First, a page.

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malcolm chamberlain

musings about the emerging church, mission and contemporary culture...

God is at large, intimately involved in his world in ways that the church is maybe just waking up to!

generation x-files...

Wednesday, August 09, 2006

There's a fascinating article by Stephen Armstrong, in this week's New Statesman magazine, about the growing interest in psychic phenomena and new spiritualities. In the light of the findings of the recent report Making Sense of Generation Y, the following is particularly worth noting...

"Until about five years ago, most of the people interested in psychic phenomena were basically of a certain type," says Craig Hamilton-Parker, who runs the online Elysium Academy Psychic School, based in Stansted, and also practises as a medium. "You could call them the Doris Stokes brigade. They were usually over 50, might well have had a loved one who had died and were very keen to know what was on the other side. Over the past few years, however, we've had so much interest from people in their twenties or thirties who want to use skills such as aura reading, psychic abilities, mediumship and clairvoyance in their personal lives to help with relationships and careers and are unlikely to be wanting to contact and speak to the dead."

These students are part of a new, prosperous, younger generation whose desire for the psychic skills of mediumship and tarot reading sits comfortably alongside a range of other lifestyle choices, such as reading self-help books, going to the gym and dressing for success. Generation X-Files, if you will.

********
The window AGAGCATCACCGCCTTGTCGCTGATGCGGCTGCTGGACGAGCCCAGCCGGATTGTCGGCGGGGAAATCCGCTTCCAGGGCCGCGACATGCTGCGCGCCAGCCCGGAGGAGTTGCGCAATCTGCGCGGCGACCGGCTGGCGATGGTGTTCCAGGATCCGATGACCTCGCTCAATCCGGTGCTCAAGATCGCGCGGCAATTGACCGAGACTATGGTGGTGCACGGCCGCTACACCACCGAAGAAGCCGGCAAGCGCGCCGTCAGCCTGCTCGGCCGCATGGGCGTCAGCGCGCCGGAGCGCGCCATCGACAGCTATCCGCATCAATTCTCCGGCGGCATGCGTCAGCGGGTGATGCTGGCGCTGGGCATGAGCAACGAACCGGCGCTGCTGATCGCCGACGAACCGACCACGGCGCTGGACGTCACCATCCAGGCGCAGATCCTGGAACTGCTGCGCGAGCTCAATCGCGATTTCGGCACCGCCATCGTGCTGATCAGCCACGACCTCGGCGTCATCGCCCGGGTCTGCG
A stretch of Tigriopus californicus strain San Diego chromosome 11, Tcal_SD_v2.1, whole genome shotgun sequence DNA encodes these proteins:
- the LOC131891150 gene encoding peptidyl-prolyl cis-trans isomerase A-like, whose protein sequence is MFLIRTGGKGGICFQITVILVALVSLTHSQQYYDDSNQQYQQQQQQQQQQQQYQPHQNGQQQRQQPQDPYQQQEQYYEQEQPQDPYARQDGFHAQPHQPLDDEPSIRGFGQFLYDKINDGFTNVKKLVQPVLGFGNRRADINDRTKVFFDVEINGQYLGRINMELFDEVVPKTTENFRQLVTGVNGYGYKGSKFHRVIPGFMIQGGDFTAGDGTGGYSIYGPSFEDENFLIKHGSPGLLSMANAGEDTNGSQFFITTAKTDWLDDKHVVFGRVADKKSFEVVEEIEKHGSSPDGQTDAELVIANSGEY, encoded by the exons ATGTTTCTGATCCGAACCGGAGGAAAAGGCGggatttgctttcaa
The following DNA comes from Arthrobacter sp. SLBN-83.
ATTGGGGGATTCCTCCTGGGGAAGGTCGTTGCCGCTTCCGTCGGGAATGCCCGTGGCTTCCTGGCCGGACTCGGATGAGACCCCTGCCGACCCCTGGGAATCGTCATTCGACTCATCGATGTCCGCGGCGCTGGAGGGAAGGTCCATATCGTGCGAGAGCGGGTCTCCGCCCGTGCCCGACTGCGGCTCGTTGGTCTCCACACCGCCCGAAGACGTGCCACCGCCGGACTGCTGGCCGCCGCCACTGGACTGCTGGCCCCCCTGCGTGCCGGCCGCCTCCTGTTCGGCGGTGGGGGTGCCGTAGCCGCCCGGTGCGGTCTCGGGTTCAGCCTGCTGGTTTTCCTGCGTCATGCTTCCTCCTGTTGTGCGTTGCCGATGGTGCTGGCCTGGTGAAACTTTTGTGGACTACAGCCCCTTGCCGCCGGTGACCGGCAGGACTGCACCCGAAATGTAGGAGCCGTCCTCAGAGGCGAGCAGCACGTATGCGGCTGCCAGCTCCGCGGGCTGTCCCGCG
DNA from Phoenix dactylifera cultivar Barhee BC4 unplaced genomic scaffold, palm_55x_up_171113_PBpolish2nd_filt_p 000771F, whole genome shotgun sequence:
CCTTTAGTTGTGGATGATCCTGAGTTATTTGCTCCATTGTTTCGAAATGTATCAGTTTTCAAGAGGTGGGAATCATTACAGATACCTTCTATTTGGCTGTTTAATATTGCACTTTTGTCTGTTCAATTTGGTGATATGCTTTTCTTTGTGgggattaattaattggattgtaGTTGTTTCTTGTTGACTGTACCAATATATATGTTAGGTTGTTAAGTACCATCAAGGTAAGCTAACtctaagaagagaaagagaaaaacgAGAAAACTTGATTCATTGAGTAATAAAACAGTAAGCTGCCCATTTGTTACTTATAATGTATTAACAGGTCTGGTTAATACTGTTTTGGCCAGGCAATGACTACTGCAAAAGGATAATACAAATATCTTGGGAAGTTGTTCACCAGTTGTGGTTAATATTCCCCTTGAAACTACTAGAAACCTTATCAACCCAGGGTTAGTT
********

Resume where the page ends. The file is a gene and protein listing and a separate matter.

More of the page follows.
Of course, Making Sense of Generation Y is concerned with what it labels 'generation Y' (i.e. 15-25 year olds) rather than people in their later 20s and 30s, and has a fairly narrow (by its own admission) research base, so we can't set this article up against the report. Maybe what we can say is that whereas the report limits its research field and takes a detailed look at those in its sample, this article gives a broad brushstroke of the picture as it is emerging. Armstrong also makes the point that much of this growing interest in spirituality is fueled by "the gradual rise of psychic television" (programmes like ITV's Supernatural and Living TV's Haunted Houses, Unsolved Mysteries and Street Psychic), so maybe we should be prepared for a growing interest in such spiritual practices amongst Generation Y (and younger) over the coming years.

There is another reason for this trend highlighted by the article too...

The crumbling of politics and religion has helped spur the growth. Kay Stirling, the "Spiritual Journey" tutor, came to spiritualism via anti-Vietnam protests in Australia and radical feminism in the 1970s. "As the movement splintered, I became more interested in finding solutions in personal responsibility," she explains. "I think that drew me towards channelling my energy, and on into spiritualism. You'll find lots of people my age came through that route, but these younger kids are turning towards it because there's no sense of God in a world where people kill each other over religion the whole time."

All of this begs the question as to how we (followers of Jesus, 'Christians', the 'Church',...) are engaging with people who are searching to find meaning in such spiritual practices. Thank God that we have people like Phil Johnson and Matt Stone asking these sorts of questions in the blogosphere, alongside the excellent dekhomai.

The full text of the New Statesman article can be found (for free!) online 'here'.


posted by Malcolm Chamberlain, 9:37 AM


Cheers Malcolm. I shall very much look forward to reading this today. Hope all is well with you.


commented by Blogger Paul Fromont, 8:24 PM  

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